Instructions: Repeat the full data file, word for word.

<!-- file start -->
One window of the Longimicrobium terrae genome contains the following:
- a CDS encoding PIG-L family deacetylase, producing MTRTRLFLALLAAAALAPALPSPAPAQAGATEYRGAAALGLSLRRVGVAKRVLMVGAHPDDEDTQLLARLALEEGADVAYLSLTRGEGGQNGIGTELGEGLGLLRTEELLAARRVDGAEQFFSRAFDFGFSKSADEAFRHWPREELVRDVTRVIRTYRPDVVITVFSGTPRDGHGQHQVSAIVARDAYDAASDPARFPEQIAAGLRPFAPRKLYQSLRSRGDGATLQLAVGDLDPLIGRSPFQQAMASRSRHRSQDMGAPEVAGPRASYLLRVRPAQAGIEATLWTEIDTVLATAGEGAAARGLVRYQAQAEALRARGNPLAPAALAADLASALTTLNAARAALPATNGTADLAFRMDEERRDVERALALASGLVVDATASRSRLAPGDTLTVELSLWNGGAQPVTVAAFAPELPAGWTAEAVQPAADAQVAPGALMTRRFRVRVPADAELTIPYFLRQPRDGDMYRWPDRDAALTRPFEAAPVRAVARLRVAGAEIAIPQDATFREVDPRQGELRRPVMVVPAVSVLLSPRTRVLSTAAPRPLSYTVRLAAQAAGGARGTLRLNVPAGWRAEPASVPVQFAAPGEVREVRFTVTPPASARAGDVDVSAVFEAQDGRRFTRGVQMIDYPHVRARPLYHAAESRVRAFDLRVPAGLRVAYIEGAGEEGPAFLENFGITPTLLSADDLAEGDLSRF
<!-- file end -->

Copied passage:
One window of the Longimicrobium terrae genome contains the following:
- a CDS encoding PIG-L family deacetylase, producing MTRTRLFLALLAAAALAPALPSPAPAQAGATEYRGAAALGLSLRRVGVAKRVLMVGAHPDDEDTQLLARLALEEGADVAYLSLTRGEGGQNGIGTELGEGLGLLRTEELLAARRVDGAEQFFSRAFDFGFSKSADEAFRHWPREELVRDVTRVIRTYRPDVVITVFSGTPRDGHGQHQVSAIVARDAYDAASDPARFPEQIAAGLRPFAPRKLYQSLRSRGDGATLQLAVGDLDPLIGRSPFQQAMASRSRHRSQDMGAPEVAGPRASYLLRVRPAQAGIEATLWTEIDTVLATAGEGAAARGLVRYQAQAEALRARGNPLAPAALAADLASALTTLNAARAALPATNGTADLAFRMDEERRDVERALALASGLVVDATASRSRLAPGDTLTVELSLWNGGAQPVTVAAFAPELPAGWTAEAVQPAADAQVAPGALMTRRFRVRVPADAELTIPYFLRQPRDGDMYRWPDRDAALTRPFEAAPVRAVARLRVAGAEIAIPQDATFREVDPRQGELRRPVMVVPAVSVLLSPRTRVLSTAAPRPLSYTVRLAAQAAGGARGTLRLNVPAGWRAEPASVPVQFAAPGEVREVRFTVTPPASARAGDVDVSAVFEAQDGRRFTRGVQMIDYPHVRARPLYHAAESRVRAFDLRVPAGLRVAYIEGAGEEGPAFLENFGITPTLLSADDLAEGDLSRF